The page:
Previously on the blog, I took a look at various lighting positions and their impact on portrait lighting. We looked at scenarios where the light is in front of, behind, and off to an angle on our subject. Check out the photos and results here. Now that we’ve found the best position in that regard, it’s also helpful to consider the angle of the light. Will it be better coming from below, at eye level, or above the subject? Some of the things we’ll look at include the quality of light, amount of shadows, and even catchlights in the eyes.
Let’s start with the light coming from the lower angle:
See how the quality of light hitting my face looks really nice, but there are some pretty substantial shadows as the light trails off to camera left. Shadows are not necessarily a bad thing, depending on what it is you want to accomplish, but it’s worth noting the degree of shadow when lighting from a lower angle. Last but not least, look at where the catchlight is hitting my eyes. This reveals the location of the light, but also gives a little bit of added interest to any portrait.
Next up, let’s see what happens when we move the light to at eye level:
Here, the light is able to wrap around and reduce a bit of the shadows on the backside. This may have to do with the fact that there are some white cubboards behind me in the garage/studio too, but this is a known behavior of light spilling over from this angle. Note also that the catchlight is now near the middle of my eyes, but off to camera right.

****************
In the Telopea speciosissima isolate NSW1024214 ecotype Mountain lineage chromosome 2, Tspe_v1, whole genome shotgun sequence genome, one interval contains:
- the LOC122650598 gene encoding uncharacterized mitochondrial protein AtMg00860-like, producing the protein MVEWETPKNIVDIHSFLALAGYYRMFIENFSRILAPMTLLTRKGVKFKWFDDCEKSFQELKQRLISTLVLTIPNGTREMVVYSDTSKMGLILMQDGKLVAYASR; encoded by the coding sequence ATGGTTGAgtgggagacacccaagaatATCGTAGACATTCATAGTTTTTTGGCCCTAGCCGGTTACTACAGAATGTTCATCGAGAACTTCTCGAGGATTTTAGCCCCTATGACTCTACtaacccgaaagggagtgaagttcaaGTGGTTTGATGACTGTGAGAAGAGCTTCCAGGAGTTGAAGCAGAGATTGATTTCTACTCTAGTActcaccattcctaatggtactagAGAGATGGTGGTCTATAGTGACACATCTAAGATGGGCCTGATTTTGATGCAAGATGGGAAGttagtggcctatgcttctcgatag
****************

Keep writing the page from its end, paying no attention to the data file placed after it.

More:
Finally, let’s take a look at the results when lighting from above:
Here, the shadows are also lessened due to light spill, and the catchlight is also re-positioned. Note that in all the setup shots I am using ETTL and not really dialing in the light at all, so in all scenarios the quality of light is a bit harsh for my own tastes. Discussing ETTL versus manual settings is a separate discussion though, and here I just want to help illustrate what happens to portraits when you start moving lights around.
Which setup do you like best? Does the quality of light change for you? What about the catchlights? Make sure to subscribe for future articles just like this one on learning the fundamentals of lighting! (Hit the link on the sidebar or click here: